“Growing up” is usually used to indicate some kind of advancing towards a final stage of life when we are “grown up”. But what does that really mean? Life insurance, a steady job, a committed relationship?
The term “growing up” often refers to the emotional and physical development of children and teenagers, and, as a result, one could conclude that we are “finished” growing up when we reach early adulthood. While we recognize that the development of childhood and adolescence is profound, we view adulthood as an equally rich time for human beings to develop psychologically, intellectually, emotionally, and spiritually. And we see this kind of personal growth as deeply intertwined with professional growth. And – besides our personal relationships – is there a richer environment to grow and mature than our workplace?
Growth happens in many contexts, from our personal relationships with friends, parents, and significant others to how we approach work and development opportunities. One of our favorite authors, David Whyte, writes in “The Three Marriages: Reimagining Work, Self and Relationship, “When you view the various aspects of your life through that prism, it’s clear to see how everything is connected, and that when you grow or improve in one area, you are likely to improve in others.”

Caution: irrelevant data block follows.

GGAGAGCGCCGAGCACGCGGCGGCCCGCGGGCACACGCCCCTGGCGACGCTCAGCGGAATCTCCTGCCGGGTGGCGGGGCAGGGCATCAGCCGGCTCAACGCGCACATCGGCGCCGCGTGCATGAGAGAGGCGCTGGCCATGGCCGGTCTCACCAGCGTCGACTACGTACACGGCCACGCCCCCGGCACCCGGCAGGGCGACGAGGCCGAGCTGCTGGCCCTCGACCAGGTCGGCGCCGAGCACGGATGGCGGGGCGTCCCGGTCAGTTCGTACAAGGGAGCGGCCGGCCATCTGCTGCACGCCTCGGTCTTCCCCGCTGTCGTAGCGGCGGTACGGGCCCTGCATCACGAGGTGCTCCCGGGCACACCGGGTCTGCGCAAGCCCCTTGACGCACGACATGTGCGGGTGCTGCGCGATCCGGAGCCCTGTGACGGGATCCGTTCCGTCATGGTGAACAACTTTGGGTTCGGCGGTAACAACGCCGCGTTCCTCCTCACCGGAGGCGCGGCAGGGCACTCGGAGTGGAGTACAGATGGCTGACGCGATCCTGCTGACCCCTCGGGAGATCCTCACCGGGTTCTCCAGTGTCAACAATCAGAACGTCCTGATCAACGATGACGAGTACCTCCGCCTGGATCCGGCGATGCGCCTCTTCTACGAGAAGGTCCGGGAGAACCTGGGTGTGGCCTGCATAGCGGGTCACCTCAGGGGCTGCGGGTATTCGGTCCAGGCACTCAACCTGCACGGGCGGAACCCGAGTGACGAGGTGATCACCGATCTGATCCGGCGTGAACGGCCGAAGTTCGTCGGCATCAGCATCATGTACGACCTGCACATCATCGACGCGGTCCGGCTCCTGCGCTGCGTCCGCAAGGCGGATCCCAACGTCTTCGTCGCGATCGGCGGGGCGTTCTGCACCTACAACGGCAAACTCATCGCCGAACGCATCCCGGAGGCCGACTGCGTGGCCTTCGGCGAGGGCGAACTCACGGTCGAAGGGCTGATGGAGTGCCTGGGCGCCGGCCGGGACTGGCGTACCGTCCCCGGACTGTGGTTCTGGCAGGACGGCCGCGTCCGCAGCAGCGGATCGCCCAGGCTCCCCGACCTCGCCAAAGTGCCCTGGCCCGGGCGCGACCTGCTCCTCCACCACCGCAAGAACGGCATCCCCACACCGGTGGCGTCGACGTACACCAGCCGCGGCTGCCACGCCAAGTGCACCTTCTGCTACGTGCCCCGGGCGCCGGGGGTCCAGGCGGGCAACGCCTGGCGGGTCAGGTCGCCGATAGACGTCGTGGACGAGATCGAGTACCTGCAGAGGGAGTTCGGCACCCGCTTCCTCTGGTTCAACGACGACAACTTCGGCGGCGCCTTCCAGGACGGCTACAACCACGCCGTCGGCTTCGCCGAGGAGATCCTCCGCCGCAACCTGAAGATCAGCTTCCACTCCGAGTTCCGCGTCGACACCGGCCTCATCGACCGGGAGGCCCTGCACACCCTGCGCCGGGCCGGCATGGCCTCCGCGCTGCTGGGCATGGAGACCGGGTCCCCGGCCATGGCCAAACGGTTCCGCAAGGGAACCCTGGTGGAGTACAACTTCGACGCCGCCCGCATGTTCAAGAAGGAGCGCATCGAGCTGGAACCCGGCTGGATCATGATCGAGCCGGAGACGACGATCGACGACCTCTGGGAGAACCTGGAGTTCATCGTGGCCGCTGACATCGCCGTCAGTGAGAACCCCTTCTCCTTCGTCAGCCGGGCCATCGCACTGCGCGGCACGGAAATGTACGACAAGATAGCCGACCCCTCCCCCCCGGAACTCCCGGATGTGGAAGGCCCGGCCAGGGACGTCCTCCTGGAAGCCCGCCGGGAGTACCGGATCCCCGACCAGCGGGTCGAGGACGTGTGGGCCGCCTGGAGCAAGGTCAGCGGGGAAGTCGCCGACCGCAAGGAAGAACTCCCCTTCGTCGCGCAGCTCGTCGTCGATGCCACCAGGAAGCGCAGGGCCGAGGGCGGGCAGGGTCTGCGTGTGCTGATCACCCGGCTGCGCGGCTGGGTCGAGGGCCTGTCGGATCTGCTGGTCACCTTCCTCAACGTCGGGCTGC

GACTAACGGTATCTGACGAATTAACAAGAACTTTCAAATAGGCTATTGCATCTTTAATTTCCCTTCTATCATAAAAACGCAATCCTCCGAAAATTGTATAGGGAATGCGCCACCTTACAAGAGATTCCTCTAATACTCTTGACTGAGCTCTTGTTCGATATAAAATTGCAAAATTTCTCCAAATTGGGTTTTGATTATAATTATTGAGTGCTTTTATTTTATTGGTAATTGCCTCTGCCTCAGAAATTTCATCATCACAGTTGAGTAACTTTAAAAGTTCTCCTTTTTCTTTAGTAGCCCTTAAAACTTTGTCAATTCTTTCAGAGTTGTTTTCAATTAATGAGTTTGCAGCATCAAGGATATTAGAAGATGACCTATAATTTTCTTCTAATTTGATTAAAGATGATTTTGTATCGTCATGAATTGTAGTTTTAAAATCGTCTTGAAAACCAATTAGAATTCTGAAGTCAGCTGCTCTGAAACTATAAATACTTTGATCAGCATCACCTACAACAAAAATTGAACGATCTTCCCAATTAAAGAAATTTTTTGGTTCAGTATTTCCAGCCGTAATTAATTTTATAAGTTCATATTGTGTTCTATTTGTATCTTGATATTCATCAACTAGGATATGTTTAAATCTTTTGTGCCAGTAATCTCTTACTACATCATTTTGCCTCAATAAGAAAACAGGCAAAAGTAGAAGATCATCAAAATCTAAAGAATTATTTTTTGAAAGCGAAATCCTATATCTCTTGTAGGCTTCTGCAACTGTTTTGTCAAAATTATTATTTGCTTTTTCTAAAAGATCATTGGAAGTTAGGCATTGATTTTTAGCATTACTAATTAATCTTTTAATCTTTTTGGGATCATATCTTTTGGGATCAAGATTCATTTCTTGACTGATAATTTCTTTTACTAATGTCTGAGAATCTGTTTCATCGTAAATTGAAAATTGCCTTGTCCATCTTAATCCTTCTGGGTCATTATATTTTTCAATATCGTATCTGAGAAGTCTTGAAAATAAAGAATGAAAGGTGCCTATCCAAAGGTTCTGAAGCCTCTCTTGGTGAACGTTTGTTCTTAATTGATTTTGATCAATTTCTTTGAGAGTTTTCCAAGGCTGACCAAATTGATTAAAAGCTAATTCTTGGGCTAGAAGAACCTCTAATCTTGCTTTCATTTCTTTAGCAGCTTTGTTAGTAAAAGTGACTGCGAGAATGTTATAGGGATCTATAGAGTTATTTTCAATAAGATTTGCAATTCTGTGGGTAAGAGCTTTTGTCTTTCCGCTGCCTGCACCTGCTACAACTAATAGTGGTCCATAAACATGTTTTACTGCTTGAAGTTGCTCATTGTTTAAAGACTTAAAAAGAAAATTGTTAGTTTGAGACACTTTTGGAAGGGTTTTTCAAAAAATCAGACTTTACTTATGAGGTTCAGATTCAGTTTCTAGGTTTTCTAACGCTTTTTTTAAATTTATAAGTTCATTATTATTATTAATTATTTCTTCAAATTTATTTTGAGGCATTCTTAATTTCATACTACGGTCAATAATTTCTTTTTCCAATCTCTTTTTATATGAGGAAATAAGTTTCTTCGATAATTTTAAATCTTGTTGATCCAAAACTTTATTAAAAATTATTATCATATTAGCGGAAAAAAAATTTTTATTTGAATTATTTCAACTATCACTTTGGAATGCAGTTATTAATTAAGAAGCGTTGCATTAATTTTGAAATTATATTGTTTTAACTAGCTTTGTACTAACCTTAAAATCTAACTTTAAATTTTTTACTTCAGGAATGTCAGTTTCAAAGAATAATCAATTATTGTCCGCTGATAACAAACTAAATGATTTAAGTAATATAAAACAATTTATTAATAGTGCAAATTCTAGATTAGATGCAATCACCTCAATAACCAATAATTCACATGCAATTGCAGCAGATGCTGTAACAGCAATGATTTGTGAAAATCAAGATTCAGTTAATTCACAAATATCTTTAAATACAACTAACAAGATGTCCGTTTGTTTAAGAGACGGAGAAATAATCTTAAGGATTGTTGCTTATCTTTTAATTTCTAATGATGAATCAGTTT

After being coached by us for several months, one of our clients shared that our sessions helped him be more adept and capable as a manager, but that his increased awareness about himself also helped him strengthen his marriage as well. By growing up, we can be more present and authentic in all of our relationships.
One leader we coached came to us for guidance on how to best position himself to eventually become president of his company. He felt he had the skills, expertise, and experience, but through a series of conversations with his colleagues, we learned that there was a pivotal gap holding him back. He found out that his colleagues didn’t really understand who he was, and what motivated him – beyond his own career progression – and as a result, they didn’t trust him.
When we delved into why that might be, we discovered an interesting truth: He didn’t really know what he was about either. In fact, he couldn’t articulate or explain exactly why he wanted to seek this bigger role. All he’d ever known was that success meant becoming captain of the ship, and so that was the role he was trying to obtain.